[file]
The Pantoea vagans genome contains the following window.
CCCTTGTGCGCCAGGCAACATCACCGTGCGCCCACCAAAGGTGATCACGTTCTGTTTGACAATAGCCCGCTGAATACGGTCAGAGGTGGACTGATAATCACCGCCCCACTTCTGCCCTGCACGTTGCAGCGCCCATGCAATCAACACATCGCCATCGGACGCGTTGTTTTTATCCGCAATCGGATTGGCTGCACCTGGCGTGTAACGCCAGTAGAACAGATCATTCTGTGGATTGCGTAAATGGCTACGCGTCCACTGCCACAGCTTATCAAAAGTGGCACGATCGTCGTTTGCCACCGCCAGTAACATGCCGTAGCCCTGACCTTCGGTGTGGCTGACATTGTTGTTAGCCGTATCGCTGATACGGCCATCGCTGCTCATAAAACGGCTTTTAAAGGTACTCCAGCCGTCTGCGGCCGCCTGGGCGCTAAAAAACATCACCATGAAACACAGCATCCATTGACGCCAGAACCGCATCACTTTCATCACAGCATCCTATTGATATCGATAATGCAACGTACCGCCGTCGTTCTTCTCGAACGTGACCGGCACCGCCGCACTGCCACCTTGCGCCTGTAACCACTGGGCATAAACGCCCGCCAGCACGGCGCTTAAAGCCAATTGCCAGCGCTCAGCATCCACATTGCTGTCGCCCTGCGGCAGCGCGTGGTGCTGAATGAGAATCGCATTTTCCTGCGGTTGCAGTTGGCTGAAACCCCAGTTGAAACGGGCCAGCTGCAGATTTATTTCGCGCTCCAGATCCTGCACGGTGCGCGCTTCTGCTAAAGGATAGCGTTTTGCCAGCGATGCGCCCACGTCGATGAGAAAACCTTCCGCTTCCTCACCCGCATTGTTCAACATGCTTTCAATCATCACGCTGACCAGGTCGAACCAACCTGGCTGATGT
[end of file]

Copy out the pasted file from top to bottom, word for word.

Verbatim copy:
The Pantoea vagans genome contains the following window.
CCCTTGTGCGCCAGGCAACATCACCGTGCGCCCACCAAAGGTGATCACGTTCTGTTTGACAATAGCCCGCTGAATACGGTCAGAGGTGGACTGATAATCACCGCCCCACTTCTGCCCTGCACGTTGCAGCGCCCATGCAATCAACACATCGCCATCGGACGCGTTGTTTTTATCCGCAATCGGATTGGCTGCACCTGGCGTGTAACGCCAGTAGAACAGATCATTCTGTGGATTGCGTAAATGGCTACGCGTCCACTGCCACAGCTTATCAAAAGTGGCACGATCGTCGTTTGCCACCGCCAGTAACATGCCGTAGCCCTGACCTTCGGTGTGGCTGACATTGTTGTTAGCCGTATCGCTGATACGGCCATCGCTGCTCATAAAACGGCTTTTAAAGGTACTCCAGCCGTCTGCGGCCGCCTGGGCGCTAAAAAACATCACCATGAAACACAGCATCCATTGACGCCAGAACCGCATCACTTTCATCACAGCATCCTATTGATATCGATAATGCAACGTACCGCCGTCGTTCTTCTCGAACGTGACCGGCACCGCCGCACTGCCACCTTGCGCCTGTAACCACTGGGCATAAACGCCCGCCAGCACGGCGCTTAAAGCCAATTGCCAGCGCTCAGCATCCACATTGCTGTCGCCCTGCGGCAGCGCGTGGTGCTGAATGAGAATCGCATTTTCCTGCGGTTGCAGTTGGCTGAAACCCCAGTTGAAACGGGCCAGCTGCAGATTTATTTCGCGCTCCAGATCCTGCACGGTGCGCGCTTCTGCTAAAGGATAGCGTTTTGCCAGCGATGCGCCCACGTCGATGAGAAAACCTTCCGCTTCCTCACCCGCATTGTTCAACATGCTTTCAATCATCACGCTGACCAGGTCGAACCAACCTGGCTGATGT